Linking to my usuals – check them out at the top of the page under Link Ups.
As many of you know, this month is a busy one for quilters participating in Hands2Help 2019 making donation quilts. This wonderful event is sponsored annually by Sarah of Confessions of a Fabric Addict. She coordinates the donations of hundreds of quilts to several organizations. This year Mercyful Quilts is one of the very fortunate recipients of these quilts.
Last month I received a number of gorgeous quilts. Some I shared on Instagram but haven’t shared them on the blog. I want to be sure everyone gets a chance to see the amazing works of art that have been donated to Mercy Hospital. I can’t show all of them because that would make for a very long post. But here are some that have arrived recently. (Just in case you are new to my blog, please read about the Mercyful Quilt drive posts – click here and here to get the general info on this project.)
It is fun to be the person receiving these quilts. I love seeing everyone’s work – so many fun colors, patterns, pretty fabrics, beautiful quilting. Really, I am so fortunate to be the organizer of this project. It is like Christmas when the UPS truck drives up the driveway!
Each one is so unique and all of them are beautifully made.
This quilt was completely hand quilted. I was so surprised! What a treasure.
So many stitches went into this. It is lovely!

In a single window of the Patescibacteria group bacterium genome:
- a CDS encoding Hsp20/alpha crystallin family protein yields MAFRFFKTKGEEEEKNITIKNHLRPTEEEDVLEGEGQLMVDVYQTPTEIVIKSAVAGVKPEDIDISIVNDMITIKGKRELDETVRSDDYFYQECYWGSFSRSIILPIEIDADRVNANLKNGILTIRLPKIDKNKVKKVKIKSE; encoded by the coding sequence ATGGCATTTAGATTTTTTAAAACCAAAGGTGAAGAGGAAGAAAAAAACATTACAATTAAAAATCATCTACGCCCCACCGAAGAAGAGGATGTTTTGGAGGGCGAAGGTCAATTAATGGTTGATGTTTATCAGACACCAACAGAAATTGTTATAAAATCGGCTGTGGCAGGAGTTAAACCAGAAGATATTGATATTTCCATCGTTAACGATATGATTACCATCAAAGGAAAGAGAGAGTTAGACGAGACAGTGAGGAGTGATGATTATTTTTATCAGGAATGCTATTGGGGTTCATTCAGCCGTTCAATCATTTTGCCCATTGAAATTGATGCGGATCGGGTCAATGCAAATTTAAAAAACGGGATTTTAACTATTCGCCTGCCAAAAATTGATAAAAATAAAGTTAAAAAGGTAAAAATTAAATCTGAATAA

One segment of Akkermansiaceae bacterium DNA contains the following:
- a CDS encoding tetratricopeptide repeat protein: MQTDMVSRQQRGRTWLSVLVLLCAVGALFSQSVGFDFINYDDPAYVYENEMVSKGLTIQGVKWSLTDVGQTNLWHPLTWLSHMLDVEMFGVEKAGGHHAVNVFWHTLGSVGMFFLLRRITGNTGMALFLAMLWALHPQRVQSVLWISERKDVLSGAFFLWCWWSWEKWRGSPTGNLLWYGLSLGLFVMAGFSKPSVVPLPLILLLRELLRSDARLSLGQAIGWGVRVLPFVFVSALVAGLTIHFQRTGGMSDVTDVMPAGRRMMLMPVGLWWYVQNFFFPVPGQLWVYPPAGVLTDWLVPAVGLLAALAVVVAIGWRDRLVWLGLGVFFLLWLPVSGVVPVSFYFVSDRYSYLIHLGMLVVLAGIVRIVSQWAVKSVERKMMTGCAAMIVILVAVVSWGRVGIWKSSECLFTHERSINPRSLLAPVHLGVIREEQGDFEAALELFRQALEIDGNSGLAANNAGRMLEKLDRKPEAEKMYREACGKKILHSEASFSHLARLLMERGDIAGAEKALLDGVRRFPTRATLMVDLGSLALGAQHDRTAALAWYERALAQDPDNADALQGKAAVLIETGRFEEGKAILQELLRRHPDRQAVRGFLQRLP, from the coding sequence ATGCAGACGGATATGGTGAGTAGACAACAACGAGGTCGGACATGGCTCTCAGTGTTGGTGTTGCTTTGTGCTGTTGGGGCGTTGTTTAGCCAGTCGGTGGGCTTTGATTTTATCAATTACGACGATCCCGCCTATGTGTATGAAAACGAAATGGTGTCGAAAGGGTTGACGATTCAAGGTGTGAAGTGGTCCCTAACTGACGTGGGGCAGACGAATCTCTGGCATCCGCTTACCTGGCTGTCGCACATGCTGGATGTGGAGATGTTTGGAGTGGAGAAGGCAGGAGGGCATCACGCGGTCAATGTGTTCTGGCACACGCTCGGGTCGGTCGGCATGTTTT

Both of the quilts shown above came from the same quilter. I appreciate her choice to make one more traditional with colors that would appeal to a man or woman. The other quilt with the rainbow of modern blocks and the piano key border is striking and very different. When families choose from all of the quilts it is nice to have a selection to select from. I hope they pick one that is somehow representative of the loss they are dealing with. Maybe that will bring an extra level of comfort to the family.
Not all quilts come via the UPS truck. Yesterday I had the pleasure of meeting up with a quilter from the Sacramento area. She emailed me to see if I had any plans to be in the area so she could give me the quilts personally. Heck yes! Any excuse to meet another quilter and have a cup of coffee with her.
Karrin blogs over at Karrin’s Crazy World and she donated three pretty quilts. Two are blue and yellow which is a fantastic color combination. The third one is a patriotic quilt which might just suit the family of a veteran. I am so happy to have these three quilts to add to the stack. The photos taken indoors don’t do them justice – the colors are more vibrant than shown.
Karrin and I had a nice long visit – Isn’t it crazy how two quilters who have never met can just sit down and start up a conversation? It comes easily and we really enjoyed ourselves. Karrin, I hope we can meet again to talk fabric, stippling, color preferences, batting and life in general! What a fun trip to Starbucks.
I am grateful for all of the quilts received thus far. I know more are on the way. Please know that once the Hands2Help event ends, the need for Mercyful quilts does not! I am happy to take quilts any time you want to donate one. The palliative care team over at Mercy Hospital is truly appreciative of these beautiful gifts you are making and sending to them. Thank you, thank you, thank you!